Militants in Nigeria's oil-rich southern delta on Monday released their last remaining foreign hostages — two Americans and one Briton — more than five weeks after the oil-industry workers were kidnapped, officials said.

Abel Oshevire, spokesman for the Delta state government, said Americans Cody Oswalt and Russell Spell and Briton John Hudspith were released just before dawn and were now with the local governor, James Ibori.

"They are here with us now and are all in good health," Oshevire told reporters.

Militants of the Movement for the Emancipation of Niger Delta took nine foreign oil workers hostage Feb. 18 from a barge owned by Houston-based oil services company Willbros Group Inc., which was laying pipeline in the delta for Royal Dutch Shell. The group released six of the captives after 12 days in captivity.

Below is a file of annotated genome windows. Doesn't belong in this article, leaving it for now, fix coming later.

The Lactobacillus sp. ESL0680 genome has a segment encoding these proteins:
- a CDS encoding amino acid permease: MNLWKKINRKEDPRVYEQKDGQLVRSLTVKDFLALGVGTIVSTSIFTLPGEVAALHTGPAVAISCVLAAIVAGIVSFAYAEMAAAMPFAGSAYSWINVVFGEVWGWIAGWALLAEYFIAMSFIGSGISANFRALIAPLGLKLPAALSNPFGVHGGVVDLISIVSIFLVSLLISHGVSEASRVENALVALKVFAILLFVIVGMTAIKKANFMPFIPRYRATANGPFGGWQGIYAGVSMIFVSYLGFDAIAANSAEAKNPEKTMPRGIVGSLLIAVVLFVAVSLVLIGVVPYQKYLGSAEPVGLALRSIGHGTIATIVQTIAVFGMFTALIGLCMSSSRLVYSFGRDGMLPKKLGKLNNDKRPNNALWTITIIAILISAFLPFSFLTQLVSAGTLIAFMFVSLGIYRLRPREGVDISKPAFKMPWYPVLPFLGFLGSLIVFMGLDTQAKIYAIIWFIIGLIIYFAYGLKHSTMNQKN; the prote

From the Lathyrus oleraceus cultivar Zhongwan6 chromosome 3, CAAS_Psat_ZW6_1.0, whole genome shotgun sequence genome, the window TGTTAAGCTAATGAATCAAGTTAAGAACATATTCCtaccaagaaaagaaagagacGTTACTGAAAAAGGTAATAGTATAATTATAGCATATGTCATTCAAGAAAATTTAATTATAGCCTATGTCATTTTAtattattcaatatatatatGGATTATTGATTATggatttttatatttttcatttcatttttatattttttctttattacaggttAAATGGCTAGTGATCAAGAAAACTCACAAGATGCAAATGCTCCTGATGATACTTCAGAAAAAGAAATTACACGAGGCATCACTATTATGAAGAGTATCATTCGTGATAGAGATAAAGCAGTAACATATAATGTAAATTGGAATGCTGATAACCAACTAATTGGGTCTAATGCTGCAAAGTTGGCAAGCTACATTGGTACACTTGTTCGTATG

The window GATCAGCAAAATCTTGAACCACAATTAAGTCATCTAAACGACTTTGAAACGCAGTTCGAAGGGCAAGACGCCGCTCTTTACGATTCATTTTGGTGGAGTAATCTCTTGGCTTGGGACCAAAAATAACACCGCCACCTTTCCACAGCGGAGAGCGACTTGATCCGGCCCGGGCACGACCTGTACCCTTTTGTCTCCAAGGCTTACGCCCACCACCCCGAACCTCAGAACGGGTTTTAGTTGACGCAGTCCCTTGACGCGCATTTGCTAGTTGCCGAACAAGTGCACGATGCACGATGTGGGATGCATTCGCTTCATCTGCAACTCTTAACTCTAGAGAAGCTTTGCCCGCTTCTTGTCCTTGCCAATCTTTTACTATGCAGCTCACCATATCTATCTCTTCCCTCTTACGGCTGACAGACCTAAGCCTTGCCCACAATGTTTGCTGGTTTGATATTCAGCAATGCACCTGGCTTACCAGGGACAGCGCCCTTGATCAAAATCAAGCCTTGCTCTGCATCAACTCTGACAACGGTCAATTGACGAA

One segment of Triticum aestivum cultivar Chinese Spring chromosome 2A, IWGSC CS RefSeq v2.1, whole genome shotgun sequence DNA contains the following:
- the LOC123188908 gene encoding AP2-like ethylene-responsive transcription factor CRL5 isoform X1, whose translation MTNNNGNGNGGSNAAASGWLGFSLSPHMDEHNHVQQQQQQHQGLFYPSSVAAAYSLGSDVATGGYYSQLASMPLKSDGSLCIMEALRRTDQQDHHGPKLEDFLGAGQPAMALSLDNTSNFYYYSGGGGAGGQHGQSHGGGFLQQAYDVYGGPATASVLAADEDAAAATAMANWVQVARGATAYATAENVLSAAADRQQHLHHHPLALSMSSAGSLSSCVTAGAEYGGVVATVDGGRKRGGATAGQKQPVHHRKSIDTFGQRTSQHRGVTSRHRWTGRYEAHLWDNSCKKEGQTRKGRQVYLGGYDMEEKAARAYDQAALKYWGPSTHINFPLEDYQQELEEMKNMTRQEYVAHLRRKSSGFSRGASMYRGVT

Militants have launched attacks against the oil industry in the world's eighth-largest pumper of crude in an effort to get a bigger cut of the oil revenues held by the federal government. The southern Niger Delta region remains deeply poor despite the oil pumped from beneath them.

Attacks on installations in the region have cut oil production by 20 percent, sending prices higher on international markets.

In exchange for the release of the hostages, the militants had demanded the government free jailed ethnic Ijaw leaders and Royal Dutch Shell pay $1.5 billion in compensation to Ijaw communities for oil pollution.

Ibori said no ransom was paid, but added now that the hostages had been released, "the pertinent issues raised by the youths on the Niger Delta condition will have to be addressed."

Foreign oil workers are frequently taken hostage in Nigeria, and most are released unharmed.